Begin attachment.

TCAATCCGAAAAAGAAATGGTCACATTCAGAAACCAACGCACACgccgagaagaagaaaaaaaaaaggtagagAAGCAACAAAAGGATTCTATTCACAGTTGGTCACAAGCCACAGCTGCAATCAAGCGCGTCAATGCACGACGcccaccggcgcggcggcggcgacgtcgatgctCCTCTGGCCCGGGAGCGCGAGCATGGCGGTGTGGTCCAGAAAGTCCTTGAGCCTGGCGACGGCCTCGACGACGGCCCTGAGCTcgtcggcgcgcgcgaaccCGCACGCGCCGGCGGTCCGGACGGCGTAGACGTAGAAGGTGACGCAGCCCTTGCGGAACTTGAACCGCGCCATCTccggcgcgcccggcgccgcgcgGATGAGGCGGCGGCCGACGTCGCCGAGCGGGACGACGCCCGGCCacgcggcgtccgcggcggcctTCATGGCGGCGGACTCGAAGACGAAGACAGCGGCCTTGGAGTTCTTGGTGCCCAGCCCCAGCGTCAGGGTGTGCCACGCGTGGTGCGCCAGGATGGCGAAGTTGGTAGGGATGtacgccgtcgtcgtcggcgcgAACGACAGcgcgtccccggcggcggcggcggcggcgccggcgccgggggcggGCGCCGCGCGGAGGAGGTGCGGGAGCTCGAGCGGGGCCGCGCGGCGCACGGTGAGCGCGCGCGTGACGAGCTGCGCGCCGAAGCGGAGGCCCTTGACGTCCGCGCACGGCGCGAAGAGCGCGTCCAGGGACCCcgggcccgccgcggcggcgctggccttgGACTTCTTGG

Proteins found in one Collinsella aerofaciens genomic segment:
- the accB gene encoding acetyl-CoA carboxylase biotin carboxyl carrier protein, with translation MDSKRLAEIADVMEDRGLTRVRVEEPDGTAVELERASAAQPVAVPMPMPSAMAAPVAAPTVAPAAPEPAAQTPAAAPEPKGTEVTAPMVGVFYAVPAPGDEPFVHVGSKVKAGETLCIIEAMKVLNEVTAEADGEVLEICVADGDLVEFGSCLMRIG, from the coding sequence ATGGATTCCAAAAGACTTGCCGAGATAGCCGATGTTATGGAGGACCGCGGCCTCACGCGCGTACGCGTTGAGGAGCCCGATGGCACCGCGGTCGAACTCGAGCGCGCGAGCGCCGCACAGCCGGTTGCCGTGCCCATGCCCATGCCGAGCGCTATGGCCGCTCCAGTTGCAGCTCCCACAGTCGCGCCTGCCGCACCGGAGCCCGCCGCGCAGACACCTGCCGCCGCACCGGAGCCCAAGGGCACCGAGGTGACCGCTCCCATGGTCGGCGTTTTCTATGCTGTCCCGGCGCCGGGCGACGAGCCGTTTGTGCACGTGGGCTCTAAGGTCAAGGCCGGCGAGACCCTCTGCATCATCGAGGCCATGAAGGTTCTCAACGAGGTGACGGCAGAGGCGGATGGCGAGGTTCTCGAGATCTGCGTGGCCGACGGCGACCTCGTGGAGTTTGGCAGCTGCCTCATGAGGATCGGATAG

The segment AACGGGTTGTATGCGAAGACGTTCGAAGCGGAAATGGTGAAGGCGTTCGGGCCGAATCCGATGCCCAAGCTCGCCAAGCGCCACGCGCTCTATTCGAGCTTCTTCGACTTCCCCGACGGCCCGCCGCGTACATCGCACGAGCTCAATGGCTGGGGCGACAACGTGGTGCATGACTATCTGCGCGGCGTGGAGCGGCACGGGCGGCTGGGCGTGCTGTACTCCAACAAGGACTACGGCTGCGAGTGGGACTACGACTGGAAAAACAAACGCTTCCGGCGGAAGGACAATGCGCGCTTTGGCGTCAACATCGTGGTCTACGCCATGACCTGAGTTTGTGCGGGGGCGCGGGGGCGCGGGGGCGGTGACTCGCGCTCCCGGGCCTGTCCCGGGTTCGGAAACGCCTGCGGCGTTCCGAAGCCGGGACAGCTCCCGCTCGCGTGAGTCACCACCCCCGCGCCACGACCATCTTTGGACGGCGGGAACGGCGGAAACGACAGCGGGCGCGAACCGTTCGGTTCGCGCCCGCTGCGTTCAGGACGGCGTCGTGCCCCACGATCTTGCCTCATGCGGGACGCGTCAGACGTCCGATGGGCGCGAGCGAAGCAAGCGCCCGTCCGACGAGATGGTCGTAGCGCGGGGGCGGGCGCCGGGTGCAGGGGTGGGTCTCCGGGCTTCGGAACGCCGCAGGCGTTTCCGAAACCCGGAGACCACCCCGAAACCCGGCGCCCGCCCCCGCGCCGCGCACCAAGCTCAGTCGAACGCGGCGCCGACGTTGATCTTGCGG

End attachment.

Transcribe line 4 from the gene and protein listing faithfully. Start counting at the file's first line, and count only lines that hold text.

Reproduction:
The segment AACGGGTTGTATGCGAAGACGTTCGAAGCGGAAATGGTGAAGGCGTTCGGGCCGAATCCGATGCCCAAGCTCGCCAAGCGCCACGCGCTCTATTCGAGCTTCTTCGACTTCCCCGACGGCCCGCCGCGTACATCGCACGAGCTCAATGGCTGGGGCGACAACGTGGTGCATGACTATCTGCGCGGCGTGGAGCGGCACGGGCGGCTGGGCGTGCTGTACTCCAACAAGGACTACGGCTGCGAGTGGGACTACGACTGGAAAAACAAACGCTTCCGGCGGAAGGACAATGCGCGCTTTGGCGTCAACATCGTGGTCTACGCCATGACCTGAGTTTGTGCGGGGGCGCGGGGGCGCGGGGGCGGTGACTCGCGCTCCCGGGCCTGTCCCGGGTTCGGAAACGCCTGCGGCGTTCCGAAGCCGGGACAGCTCCCGCTCGCGTGAGTCACCACCCCCGCGCCACGACCATCTTTGGACGGCGGGAACGGCGGAAACGACAGCGGGCGCGAACCGTTCGGTTCGCGCCCGCTGCGTTCAGGACGGCGTCGTGCCCCACGATCTTGCCTCATGCGGGACGCGTCAGACGTCCGATGGGCGCGAGCGAAGCAAGCGCCCGTCCGACGAGATGGTCGTAGCGCGGGGGCGGGCGCCGGGTGCAGGGGTGGGTCTCCGGGCTTCGGAACGCCGCAGGCGTTTCCGAAACCCGGAGACCACCCCGAAACCCGGCGCCCGCCCCCGCGCCGCGCACCAAGCTCAGTCGAACGCGGCGCCGACGTTGATCTTGCGG